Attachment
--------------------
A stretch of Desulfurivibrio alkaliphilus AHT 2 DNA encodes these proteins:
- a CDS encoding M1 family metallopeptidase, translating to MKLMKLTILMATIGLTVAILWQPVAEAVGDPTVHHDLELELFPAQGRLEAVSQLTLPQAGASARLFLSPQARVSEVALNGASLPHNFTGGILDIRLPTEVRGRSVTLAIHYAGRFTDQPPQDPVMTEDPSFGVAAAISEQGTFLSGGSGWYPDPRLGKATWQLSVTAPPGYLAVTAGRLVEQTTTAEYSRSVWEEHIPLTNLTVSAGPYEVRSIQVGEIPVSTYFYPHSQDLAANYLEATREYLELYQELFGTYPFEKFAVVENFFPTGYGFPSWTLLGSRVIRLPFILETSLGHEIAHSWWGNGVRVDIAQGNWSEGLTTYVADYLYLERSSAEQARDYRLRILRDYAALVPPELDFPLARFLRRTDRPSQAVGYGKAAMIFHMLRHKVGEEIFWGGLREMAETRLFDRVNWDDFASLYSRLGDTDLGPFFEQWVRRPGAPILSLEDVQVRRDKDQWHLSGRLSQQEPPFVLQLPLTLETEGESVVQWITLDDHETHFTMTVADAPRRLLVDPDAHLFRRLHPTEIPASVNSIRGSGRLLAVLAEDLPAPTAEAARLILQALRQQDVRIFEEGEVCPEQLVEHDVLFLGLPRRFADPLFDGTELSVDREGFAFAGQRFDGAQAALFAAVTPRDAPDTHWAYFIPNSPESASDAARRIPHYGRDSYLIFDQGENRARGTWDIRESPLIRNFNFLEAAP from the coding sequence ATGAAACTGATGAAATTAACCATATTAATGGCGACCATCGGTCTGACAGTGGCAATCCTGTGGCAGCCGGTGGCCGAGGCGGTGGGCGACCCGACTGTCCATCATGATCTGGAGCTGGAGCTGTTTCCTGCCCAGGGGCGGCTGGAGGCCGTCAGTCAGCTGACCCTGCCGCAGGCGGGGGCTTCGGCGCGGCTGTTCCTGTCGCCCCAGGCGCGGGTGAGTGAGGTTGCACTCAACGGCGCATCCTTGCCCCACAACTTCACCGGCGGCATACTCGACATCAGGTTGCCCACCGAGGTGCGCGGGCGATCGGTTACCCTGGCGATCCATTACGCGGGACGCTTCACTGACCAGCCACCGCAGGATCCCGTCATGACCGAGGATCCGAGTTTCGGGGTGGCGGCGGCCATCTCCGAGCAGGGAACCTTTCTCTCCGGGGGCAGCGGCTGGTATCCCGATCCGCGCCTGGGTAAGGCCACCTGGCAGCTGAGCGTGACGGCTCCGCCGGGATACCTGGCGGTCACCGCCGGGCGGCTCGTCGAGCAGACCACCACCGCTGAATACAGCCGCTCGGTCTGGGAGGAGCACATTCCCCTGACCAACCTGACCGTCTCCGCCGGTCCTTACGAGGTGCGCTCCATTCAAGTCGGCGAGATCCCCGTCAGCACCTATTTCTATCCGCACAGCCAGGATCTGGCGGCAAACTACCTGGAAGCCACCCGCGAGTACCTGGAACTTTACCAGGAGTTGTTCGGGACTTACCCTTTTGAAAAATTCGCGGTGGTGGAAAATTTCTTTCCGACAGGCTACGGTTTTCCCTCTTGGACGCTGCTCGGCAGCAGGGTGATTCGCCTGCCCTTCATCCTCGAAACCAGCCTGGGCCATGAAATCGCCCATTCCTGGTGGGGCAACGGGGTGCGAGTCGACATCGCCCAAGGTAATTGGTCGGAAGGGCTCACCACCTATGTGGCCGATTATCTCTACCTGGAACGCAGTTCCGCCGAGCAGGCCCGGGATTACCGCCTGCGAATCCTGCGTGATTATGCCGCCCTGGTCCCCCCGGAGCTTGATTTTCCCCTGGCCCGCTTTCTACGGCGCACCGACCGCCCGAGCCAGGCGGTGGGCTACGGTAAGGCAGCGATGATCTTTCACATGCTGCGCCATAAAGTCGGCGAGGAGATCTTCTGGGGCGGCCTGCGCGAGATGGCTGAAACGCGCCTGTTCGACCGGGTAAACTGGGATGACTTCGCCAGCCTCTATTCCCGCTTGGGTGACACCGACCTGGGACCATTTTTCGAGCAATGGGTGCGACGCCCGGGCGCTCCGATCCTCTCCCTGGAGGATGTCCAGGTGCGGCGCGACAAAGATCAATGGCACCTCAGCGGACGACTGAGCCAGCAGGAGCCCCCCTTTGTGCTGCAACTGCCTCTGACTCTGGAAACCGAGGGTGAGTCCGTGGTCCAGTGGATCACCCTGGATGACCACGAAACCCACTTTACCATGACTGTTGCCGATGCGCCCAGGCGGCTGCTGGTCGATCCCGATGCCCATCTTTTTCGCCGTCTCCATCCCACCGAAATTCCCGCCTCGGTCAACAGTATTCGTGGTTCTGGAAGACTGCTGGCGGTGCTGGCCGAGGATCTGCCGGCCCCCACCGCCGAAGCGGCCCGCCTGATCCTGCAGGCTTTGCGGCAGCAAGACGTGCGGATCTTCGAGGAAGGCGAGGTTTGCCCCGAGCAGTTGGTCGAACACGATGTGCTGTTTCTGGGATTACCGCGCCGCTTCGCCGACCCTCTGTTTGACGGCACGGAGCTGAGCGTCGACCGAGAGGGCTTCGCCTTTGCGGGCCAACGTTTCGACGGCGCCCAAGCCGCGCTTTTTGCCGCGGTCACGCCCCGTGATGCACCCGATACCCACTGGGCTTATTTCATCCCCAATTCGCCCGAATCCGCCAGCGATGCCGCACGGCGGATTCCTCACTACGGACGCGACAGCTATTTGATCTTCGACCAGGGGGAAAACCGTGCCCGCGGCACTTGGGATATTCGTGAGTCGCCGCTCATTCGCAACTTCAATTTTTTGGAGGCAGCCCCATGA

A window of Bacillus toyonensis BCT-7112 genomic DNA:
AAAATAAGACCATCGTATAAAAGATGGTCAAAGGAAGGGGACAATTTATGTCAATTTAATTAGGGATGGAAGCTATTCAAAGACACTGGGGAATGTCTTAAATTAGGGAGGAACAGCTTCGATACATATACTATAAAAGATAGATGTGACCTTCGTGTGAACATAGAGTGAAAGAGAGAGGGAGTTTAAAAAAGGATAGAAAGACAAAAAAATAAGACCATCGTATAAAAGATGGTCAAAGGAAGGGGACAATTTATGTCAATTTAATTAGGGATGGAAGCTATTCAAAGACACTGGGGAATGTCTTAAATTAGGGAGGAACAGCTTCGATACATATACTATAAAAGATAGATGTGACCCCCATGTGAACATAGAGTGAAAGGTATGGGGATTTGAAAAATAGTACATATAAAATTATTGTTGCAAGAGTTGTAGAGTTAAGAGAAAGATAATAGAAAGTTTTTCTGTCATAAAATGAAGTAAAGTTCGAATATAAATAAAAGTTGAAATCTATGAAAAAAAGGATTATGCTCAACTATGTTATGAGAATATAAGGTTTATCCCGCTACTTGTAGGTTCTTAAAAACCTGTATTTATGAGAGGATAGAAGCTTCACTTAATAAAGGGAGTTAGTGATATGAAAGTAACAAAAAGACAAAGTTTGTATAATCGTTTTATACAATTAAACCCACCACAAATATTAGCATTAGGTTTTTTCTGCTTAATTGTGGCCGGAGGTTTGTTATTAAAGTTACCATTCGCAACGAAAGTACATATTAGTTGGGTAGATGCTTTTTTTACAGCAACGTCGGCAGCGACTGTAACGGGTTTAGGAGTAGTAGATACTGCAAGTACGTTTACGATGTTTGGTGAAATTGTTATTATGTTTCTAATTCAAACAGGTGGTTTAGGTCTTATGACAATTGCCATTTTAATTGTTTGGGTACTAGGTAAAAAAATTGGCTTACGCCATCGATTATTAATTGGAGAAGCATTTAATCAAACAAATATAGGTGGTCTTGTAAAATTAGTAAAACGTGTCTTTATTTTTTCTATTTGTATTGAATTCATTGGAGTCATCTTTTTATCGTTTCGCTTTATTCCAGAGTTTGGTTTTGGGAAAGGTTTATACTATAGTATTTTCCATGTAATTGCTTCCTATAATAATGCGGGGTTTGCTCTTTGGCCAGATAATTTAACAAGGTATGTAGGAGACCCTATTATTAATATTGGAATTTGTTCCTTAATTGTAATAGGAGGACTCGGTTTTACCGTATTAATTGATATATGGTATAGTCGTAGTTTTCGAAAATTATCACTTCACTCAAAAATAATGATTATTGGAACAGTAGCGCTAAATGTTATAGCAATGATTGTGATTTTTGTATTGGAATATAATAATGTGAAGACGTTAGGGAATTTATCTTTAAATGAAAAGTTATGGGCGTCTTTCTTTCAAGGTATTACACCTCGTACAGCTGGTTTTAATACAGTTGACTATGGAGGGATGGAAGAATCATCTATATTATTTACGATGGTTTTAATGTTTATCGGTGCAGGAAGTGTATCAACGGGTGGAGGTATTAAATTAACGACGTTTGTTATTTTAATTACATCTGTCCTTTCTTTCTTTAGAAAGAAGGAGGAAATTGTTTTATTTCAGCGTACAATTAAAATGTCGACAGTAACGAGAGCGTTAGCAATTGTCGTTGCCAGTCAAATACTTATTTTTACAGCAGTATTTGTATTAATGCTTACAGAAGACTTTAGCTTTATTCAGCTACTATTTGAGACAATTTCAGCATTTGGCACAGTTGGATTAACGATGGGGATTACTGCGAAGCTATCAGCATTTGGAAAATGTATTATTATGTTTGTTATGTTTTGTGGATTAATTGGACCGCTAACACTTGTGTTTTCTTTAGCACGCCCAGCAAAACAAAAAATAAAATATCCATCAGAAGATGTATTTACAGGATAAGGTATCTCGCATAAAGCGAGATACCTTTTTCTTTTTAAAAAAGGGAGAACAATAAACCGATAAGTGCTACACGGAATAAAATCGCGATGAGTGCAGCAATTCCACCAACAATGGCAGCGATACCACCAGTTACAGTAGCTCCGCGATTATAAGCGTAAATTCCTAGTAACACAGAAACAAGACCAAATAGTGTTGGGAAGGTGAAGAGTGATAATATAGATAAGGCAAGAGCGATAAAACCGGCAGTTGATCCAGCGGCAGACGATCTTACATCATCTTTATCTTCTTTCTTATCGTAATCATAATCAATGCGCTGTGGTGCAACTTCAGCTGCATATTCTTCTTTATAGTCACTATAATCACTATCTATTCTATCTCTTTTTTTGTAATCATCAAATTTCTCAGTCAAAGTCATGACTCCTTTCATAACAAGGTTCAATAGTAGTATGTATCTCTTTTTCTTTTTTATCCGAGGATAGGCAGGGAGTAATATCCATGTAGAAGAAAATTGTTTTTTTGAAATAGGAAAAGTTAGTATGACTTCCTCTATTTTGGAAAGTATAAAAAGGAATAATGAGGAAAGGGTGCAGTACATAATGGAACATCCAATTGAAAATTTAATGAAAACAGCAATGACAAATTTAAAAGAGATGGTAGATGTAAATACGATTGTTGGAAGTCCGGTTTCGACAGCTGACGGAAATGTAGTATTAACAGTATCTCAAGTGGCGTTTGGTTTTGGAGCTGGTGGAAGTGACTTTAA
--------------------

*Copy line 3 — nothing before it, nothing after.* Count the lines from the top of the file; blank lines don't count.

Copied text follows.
A window of Bacillus toyonensis BCT-7112 genomic DNA: